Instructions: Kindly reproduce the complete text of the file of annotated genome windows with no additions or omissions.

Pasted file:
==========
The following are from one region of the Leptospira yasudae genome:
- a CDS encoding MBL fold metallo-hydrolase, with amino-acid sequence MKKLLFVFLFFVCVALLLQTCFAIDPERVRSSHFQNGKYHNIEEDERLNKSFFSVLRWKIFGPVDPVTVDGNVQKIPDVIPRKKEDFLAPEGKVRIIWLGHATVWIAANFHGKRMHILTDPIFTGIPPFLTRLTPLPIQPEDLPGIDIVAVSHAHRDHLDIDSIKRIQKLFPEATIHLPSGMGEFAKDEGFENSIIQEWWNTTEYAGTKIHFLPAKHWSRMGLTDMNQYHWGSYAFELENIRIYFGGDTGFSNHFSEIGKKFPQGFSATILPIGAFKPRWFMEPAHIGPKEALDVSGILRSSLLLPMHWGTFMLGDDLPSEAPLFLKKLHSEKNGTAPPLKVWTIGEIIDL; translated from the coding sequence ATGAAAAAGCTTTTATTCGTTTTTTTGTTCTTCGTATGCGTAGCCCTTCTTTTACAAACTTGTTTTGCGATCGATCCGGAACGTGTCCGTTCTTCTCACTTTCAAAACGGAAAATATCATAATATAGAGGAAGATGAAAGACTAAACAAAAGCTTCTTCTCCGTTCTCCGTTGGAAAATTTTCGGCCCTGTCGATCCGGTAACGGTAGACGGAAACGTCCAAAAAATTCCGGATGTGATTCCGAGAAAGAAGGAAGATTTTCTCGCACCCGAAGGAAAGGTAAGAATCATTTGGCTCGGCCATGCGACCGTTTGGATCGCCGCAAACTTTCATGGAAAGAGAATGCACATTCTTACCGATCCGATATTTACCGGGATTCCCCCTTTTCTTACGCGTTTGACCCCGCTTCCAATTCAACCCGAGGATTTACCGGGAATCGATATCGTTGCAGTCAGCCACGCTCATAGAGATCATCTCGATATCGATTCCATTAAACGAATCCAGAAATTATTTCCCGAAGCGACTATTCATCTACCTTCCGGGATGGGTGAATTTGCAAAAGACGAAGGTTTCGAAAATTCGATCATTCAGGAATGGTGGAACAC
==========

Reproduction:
The following are from one region of the Leptospira yasudae genome:
- a CDS encoding MBL fold metallo-hydrolase, with amino-acid sequence MKKLLFVFLFFVCVALLLQTCFAIDPERVRSSHFQNGKYHNIEEDERLNKSFFSVLRWKIFGPVDPVTVDGNVQKIPDVIPRKKEDFLAPEGKVRIIWLGHATVWIAANFHGKRMHILTDPIFTGIPPFLTRLTPLPIQPEDLPGIDIVAVSHAHRDHLDIDSIKRIQKLFPEATIHLPSGMGEFAKDEGFENSIIQEWWNTTEYAGTKIHFLPAKHWSRMGLTDMNQYHWGSYAFELENIRIYFGGDTGFSNHFSEIGKKFPQGFSATILPIGAFKPRWFMEPAHIGPKEALDVSGILRSSLLLPMHWGTFMLGDDLPSEAPLFLKKLHSEKNGTAPPLKVWTIGEIIDL; translated from the coding sequence ATGAAAAAGCTTTTATTCGTTTTTTTGTTCTTCGTATGCGTAGCCCTTCTTTTACAAACTTGTTTTGCGATCGATCCGGAACGTGTCCGTTCTTCTCACTTTCAAAACGGAAAATATCATAATATAGAGGAAGATGAAAGACTAAACAAAAGCTTCTTCTCCGTTCTCCGTTGGAAAATTTTCGGCCCTGTCGATCCGGTAACGGTAGACGGAAACGTCCAAAAAATTCCGGATGTGATTCCGAGAAAGAAGGAAGATTTTCTCGCACCCGAAGGAAAGGTAAGAATCATTTGGCTCGGCCATGCGACCGTTTGGATCGCCGCAAACTTTCATGGAAAGAGAATGCACATTCTTACCGATCCGATATTTACCGGGATTCCCCCTTTTCTTACGCGTTTGACCCCGCTTCCAATTCAACCCGAGGATTTACCGGGAATCGATATCGTTGCAGTCAGCCACGCTCATAGAGATCATCTCGATATCGATTCCATTAAACGAATCCAGAAATTATTTCCCGAAGCGACTATTCATCTACCTTCCGGGATGGGTGAATTTGCAAAAGACGAAGGTTTCGAAAATTCGATCATTCAGGAATGGTGGAACAC